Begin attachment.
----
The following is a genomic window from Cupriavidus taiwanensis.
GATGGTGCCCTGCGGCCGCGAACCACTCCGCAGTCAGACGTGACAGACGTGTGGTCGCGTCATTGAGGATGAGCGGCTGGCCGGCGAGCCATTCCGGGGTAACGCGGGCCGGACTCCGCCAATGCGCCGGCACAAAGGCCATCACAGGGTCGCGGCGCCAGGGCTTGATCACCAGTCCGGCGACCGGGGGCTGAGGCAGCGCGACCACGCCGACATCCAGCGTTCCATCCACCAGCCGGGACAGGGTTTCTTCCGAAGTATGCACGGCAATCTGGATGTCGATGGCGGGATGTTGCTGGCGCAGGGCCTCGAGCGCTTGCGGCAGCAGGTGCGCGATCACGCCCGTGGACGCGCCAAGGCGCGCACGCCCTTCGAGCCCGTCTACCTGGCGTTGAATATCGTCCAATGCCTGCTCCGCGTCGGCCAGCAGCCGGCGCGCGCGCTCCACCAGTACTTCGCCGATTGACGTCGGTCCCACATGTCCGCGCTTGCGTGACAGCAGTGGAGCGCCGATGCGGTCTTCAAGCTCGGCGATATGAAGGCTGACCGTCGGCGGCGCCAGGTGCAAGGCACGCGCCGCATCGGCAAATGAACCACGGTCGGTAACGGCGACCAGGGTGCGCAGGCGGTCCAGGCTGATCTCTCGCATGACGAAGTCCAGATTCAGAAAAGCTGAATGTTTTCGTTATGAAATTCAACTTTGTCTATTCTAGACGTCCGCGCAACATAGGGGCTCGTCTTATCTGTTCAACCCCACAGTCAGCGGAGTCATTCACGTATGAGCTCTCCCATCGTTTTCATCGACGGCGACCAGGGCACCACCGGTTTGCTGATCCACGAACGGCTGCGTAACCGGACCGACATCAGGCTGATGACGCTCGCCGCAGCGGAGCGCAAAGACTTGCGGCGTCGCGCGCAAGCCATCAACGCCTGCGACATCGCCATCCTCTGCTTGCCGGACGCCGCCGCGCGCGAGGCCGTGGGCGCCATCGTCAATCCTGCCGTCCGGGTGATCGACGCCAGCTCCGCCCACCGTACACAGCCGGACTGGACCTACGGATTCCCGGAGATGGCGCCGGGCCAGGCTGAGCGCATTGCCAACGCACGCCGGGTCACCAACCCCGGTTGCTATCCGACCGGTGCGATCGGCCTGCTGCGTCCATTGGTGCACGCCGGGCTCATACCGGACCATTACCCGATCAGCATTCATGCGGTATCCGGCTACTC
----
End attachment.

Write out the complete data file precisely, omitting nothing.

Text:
The following is a genomic window from Cupriavidus taiwanensis.
GATGGTGCCCTGCGGCCGCGAACCACTCCGCAGTCAGACGTGACAGACGTGTGGTCGCGTCATTGAGGATGAGCGGCTGGCCGGCGAGCCATTCCGGGGTAACGCGGGCCGGACTCCGCCAATGCGCCGGCACAAAGGCCATCACAGGGTCGCGGCGCCAGGGCTTGATCACCAGTCCGGCGACCGGGGGCTGAGGCAGCGCGACCACGCCGACATCCAGCGTTCCATCCACCAGCCGGGACAGGGTTTCTTCCGAAGTATGCACGGCAATCTGGATGTCGATGGCGGGATGTTGCTGGCGCAGGGCCTCGAGCGCTTGCGGCAGCAGGTGCGCGATCACGCCCGTGGACGCGCCAAGGCGCGCACGCCCTTCGAGCCCGTCTACCTGGCGTTGAATATCGTCCAATGCCTGCTCCGCGTCGGCCAGCAGCCGGCGCGCGCGCTCCACCAGTACTTCGCCGATTGACGTCGGTCCCACATGTCCGCGCTTGCGTGACAGCAGTGGAGCGCCGATGCGGTCTTCAAGCTCGGCGATATGAAGGCTGACCGTCGGCGGCGCCAGGTGCAAGGCACGCGCCGCATCGGCAAATGAACCACGGTCGGTAACGGCGACCAGGGTGCGCAGGCGGTCCAGGCTGATCTCTCGCATGACGAAGTCCAGATTCAGAAAAGCTGAATGTTTTCGTTATGAAATTCAACTTTGTCTATTCTAGACGTCCGCGCAACATAGGGGCTCGTCTTATCTGTTCAACCCCACAGTCAGCGGAGTCATTCACGTATGAGCTCTCCCATCGTTTTCATCGACGGCGACCAGGGCACCACCGGTTTGCTGATCCACGAACGGCTGCGTAACCGGACCGACATCAGGCTGATGACGCTCGCCGCAGCGGAGCGCAAAGACTTGCGGCGTCGCGCGCAAGCCATCAACGCCTGCGACATCGCCATCCTCTGCTTGCCGGACGCCGCCGCGCGCGAGGCCGTGGGCGCCATCGTCAATCCTGCCGTCCGGGTGATCGACGCCAGCTCCGCCCACCGTACACAGCCGGACTGGACCTACGGATTCCCGGAGATGGCGCCGGGCCAGGCTGAGCGCATTGCCAACGCACGCCGGGTCACCAACCCCGGTTGCTATCCGACCGGTGCGATCGGCCTGCTGCGTCCATTGGTGCACGCCGGGCTCATACCGGACCATTACCCGATCAGCATTCATGCGGTATCCGGCTACTC